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January 14, 2003

Deafness increases sisterly bond

From: Merced Sun-Star, CA - 14 Jan 2003

By Kim Van Meter

DENAIR — Imagine a world without sound — a world filled with endless silence, punctuated only by the occasional, indistinct and muffled tone.

Imagine a world where the joyful sound of a baby's free-spirited giggle or the Louisiana-twang of a Cajun banjo mean nothing to you. You've never heard them.

Imagine the world of Denair resident Linda Villarreal.

Villarreal, 44, the second child in a family of a five, was diagnosed with nerve-deafness at 3 years of age. Since then she has tried to make her mark in a world all too often inadequately equipped to accommodate the needs of the deaf.

At the age of 7, she was sent away each week to the Berkeley School of the Deaf to learn how to survive in a world almost entirely dependent on whistles, buzzers, and verbal instruction.

For her younger sister, Tami Wallenburg, 41, the departure of the sister she was most close to was hard to bear. The two sisters shared a bond built upon the foundation forged from years of looking out for one another — and Wallenburg certainly looked out for her big sister.

As Wallenburg talks, her sister watches, interjecting with her hands fluidly. Wallenburg nods in acknowledgment. "She said she cried whenever she had to get on the train to go to Berkeley. It was very hard."

Since the time she can remember, Tami been there to serve as an interpreter and translator for Villarreal.

"I was the only one in the family who knew how to sign," explained Tami. "I would always interpret for her."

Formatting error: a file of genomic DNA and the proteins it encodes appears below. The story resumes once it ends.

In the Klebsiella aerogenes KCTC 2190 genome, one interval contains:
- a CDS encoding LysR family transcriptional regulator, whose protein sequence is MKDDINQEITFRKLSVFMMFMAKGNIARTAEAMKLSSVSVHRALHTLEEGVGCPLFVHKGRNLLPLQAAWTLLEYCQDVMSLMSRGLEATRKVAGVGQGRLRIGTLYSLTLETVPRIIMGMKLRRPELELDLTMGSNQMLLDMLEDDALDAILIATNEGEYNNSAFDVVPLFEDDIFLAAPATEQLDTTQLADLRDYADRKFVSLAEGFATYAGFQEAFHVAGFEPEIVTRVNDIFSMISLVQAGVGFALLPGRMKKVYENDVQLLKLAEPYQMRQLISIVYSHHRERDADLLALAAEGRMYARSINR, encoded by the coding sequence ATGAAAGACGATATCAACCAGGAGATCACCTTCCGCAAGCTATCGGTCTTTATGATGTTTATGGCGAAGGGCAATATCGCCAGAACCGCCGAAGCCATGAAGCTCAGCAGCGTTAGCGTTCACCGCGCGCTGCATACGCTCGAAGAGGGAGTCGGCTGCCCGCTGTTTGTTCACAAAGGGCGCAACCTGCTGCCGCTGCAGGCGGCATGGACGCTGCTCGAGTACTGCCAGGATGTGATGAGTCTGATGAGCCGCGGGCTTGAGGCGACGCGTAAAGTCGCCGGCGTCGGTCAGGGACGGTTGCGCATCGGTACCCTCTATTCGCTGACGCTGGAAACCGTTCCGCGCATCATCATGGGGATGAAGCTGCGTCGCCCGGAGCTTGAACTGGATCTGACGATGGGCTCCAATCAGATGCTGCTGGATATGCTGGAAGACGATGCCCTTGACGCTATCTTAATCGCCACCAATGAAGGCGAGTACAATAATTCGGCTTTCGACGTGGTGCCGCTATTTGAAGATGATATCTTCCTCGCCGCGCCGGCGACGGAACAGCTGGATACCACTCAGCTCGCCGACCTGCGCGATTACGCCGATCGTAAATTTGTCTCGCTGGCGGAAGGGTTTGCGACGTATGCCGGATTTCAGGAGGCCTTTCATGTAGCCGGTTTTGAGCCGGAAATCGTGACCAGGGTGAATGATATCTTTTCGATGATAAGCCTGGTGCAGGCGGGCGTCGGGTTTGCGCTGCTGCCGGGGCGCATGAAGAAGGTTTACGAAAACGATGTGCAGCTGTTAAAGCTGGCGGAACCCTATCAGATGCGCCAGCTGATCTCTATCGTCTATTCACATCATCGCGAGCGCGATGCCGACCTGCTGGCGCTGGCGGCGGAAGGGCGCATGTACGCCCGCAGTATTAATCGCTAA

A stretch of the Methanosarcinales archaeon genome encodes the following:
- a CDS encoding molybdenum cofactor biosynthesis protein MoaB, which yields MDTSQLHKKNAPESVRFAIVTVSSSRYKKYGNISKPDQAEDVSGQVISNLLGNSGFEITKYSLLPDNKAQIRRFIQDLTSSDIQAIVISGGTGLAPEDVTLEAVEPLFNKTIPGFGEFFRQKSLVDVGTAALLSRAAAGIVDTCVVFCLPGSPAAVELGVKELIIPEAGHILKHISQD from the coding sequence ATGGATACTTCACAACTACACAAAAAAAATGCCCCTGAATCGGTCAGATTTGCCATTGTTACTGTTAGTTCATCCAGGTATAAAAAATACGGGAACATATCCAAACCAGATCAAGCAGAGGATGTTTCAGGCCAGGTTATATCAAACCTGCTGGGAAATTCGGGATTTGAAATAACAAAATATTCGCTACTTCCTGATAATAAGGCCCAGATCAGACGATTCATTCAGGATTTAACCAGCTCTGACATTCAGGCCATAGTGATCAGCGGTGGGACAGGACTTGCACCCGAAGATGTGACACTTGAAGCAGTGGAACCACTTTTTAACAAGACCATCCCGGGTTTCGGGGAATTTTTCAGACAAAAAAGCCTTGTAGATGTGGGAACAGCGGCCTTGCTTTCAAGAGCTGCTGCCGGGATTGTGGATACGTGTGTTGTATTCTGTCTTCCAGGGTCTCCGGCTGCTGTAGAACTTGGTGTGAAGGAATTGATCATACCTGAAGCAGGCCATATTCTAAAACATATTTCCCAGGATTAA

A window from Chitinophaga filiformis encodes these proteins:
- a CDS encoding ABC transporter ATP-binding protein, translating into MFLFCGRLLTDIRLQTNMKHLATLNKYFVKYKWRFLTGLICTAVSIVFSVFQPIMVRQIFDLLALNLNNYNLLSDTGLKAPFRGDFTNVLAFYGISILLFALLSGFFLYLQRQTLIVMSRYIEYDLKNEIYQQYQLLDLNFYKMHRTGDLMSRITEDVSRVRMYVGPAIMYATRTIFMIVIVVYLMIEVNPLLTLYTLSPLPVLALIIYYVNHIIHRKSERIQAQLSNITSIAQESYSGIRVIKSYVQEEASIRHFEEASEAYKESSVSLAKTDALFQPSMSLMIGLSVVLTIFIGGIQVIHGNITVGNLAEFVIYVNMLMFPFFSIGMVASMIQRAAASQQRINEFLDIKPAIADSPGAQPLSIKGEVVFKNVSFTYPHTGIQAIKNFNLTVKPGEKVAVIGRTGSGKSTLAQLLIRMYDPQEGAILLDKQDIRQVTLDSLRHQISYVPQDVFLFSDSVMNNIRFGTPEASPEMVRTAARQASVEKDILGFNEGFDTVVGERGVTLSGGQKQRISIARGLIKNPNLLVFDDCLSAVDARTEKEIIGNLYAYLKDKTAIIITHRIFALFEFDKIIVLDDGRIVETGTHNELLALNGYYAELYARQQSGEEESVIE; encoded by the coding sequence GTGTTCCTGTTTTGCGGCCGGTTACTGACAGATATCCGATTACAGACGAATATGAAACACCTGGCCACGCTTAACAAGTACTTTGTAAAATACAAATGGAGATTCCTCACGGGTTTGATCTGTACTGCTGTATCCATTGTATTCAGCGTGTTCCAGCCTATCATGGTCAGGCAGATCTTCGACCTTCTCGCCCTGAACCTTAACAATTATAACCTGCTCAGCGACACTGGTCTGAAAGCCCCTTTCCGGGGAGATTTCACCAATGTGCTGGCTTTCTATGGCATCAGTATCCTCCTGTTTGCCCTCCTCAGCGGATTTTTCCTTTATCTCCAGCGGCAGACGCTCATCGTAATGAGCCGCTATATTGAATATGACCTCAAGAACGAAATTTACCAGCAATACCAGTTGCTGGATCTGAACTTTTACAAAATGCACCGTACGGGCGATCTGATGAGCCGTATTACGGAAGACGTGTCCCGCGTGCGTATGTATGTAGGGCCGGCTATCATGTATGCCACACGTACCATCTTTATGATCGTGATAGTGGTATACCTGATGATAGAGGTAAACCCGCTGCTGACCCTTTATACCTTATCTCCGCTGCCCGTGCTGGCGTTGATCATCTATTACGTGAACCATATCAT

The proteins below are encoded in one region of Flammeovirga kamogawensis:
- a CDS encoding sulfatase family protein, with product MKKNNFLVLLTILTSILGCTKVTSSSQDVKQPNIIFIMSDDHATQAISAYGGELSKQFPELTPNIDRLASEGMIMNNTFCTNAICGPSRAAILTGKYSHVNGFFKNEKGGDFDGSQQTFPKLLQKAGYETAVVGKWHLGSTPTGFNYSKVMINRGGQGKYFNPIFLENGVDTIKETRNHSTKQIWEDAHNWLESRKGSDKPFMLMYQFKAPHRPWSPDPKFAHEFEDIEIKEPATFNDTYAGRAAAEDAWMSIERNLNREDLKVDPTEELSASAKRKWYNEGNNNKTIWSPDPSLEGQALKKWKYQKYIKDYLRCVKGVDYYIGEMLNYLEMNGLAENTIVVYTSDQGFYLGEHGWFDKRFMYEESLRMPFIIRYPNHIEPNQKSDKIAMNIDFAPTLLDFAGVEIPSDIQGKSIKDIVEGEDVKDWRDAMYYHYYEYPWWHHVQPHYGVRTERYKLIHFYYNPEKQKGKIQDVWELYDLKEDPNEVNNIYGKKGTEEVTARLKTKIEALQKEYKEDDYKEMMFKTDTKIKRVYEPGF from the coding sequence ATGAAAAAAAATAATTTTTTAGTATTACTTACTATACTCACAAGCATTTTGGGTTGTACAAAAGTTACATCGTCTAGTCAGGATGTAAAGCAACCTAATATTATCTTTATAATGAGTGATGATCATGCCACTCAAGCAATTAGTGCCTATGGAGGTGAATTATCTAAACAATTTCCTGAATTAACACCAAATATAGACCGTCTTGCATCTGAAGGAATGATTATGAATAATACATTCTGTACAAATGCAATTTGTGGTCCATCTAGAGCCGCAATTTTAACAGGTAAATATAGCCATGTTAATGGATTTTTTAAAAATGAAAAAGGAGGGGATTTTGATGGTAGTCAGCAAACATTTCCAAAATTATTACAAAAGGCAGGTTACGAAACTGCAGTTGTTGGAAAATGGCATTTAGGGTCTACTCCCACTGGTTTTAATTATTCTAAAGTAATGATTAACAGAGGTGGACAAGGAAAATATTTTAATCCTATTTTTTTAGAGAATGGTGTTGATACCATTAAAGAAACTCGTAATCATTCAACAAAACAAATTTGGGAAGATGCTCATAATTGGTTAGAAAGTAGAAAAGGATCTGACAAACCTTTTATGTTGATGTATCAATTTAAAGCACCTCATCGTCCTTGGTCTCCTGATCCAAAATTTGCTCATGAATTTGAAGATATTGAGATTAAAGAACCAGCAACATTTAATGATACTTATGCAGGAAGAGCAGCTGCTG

Though Wallenburg has never been to formal sign language class, one would never know it from watching her "talk" with her sister.

"We have always been close," said Wallenburg, adding with a laugh. "I think it started when my mom puts us together because none of my other sisters wanted to share a room with me because I snored. My mom figured Linda wouldn't mind."

Since then, the two have been as close as sisters can be. Wallenburg was there for the births of each of Villarreal's daughters, as well as, more recently, her hysterectomy.

Watching as they wheeled her sister into surgery, she recalls, "You could tell she was really scared.

Her eyes started to fill up with tears and then she flashed the 'I love you' sign. It was really overwhelming. I was scared, too."

Wallenburg stayed at night and sacrificed her lunch hour to sit by her sister's bedside.

"I was nervous about leaving her," said Villarreal. "The chart said she was deaf, but sometimes that can be overlooked. I stayed with her at night just in case she needed me."

Wallenburg helped the nursing staff communicate with her sister and even inspired a nurse at Emanuel Medical Center to enroll in sign classes.

"They were really great over at the hospital," said Wallenburg.

Despite the obvious frustrations inherent to being deaf in a hearing world, Villarreal tries to take everything in stride.

She carries pad and pen with her wherever she goes and does not let her disability get in the way of accomplishing what she wants.

She was a cheerleader for the deaf football team when she was a teenager, and two years ago she received her clerical certificate from Modesto Junior College — graduating at the top of her class with perfect attendance and various awards for excellence.

Lack of motivation is not a problem for Villarreal, but finding opportunity to use her skills has been.

"So many jobs require answering the phone," explained Wallenburg. "She wants to work, but there aren't many opportunities out there for deaf people."

Wallenburg pats Villarreal's hand and smiles. "It's hard. I don't worry about her ability to take care of herself on an day to day basis, but I do worry about her financial future."

Despite the hardships, the two sisters weather the storms together — one minute holding hands, the next "talking" with them.
At least they have each other, no matter what happens.

© 2002 Merced Sun-Star